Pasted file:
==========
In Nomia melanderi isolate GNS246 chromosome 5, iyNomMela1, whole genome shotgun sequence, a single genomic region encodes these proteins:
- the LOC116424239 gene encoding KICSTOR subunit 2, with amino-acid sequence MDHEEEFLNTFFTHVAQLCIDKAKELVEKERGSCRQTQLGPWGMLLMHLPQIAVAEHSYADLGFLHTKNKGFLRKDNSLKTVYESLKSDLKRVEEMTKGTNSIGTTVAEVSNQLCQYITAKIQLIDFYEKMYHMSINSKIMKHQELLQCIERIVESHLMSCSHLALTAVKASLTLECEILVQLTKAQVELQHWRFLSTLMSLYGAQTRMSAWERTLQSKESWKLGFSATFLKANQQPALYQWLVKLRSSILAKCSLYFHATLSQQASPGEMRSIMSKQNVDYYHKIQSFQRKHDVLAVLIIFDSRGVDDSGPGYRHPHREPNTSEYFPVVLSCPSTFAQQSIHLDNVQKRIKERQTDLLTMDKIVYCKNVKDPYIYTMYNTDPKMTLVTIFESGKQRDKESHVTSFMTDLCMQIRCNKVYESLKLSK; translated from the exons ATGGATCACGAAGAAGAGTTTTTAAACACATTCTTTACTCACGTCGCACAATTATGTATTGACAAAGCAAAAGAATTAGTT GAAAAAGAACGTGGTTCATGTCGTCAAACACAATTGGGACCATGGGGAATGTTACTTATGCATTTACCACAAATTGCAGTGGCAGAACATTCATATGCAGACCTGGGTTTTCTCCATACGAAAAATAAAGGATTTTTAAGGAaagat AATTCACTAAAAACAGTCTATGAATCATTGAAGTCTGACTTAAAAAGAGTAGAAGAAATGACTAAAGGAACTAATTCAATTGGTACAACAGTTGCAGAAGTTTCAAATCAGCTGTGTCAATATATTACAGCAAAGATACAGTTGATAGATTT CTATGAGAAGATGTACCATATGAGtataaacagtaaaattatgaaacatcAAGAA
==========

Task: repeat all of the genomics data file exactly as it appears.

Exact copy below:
In Nomia melanderi isolate GNS246 chromosome 5, iyNomMela1, whole genome shotgun sequence, a single genomic region encodes these proteins:
- the LOC116424239 gene encoding KICSTOR subunit 2, with amino-acid sequence MDHEEEFLNTFFTHVAQLCIDKAKELVEKERGSCRQTQLGPWGMLLMHLPQIAVAEHSYADLGFLHTKNKGFLRKDNSLKTVYESLKSDLKRVEEMTKGTNSIGTTVAEVSNQLCQYITAKIQLIDFYEKMYHMSINSKIMKHQELLQCIERIVESHLMSCSHLALTAVKASLTLECEILVQLTKAQVELQHWRFLSTLMSLYGAQTRMSAWERTLQSKESWKLGFSATFLKANQQPALYQWLVKLRSSILAKCSLYFHATLSQQASPGEMRSIMSKQNVDYYHKIQSFQRKHDVLAVLIIFDSRGVDDSGPGYRHPHREPNTSEYFPVVLSCPSTFAQQSIHLDNVQKRIKERQTDLLTMDKIVYCKNVKDPYIYTMYNTDPKMTLVTIFESGKQRDKESHVTSFMTDLCMQIRCNKVYESLKLSK; translated from the exons ATGGATCACGAAGAAGAGTTTTTAAACACATTCTTTACTCACGTCGCACAATTATGTATTGACAAAGCAAAAGAATTAGTT GAAAAAGAACGTGGTTCATGTCGTCAAACACAATTGGGACCATGGGGAATGTTACTTATGCATTTACCACAAATTGCAGTGGCAGAACATTCATATGCAGACCTGGGTTTTCTCCATACGAAAAATAAAGGATTTTTAAGGAaagat AATTCACTAAAAACAGTCTATGAATCATTGAAGTCTGACTTAAAAAGAGTAGAAGAAATGACTAAAGGAACTAATTCAATTGGTACAACAGTTGCAGAAGTTTCAAATCAGCTGTGTCAATATATTACAGCAAAGATACAGTTGATAGATTT CTATGAGAAGATGTACCATATGAGtataaacagtaaaattatgaaacatcAAGAA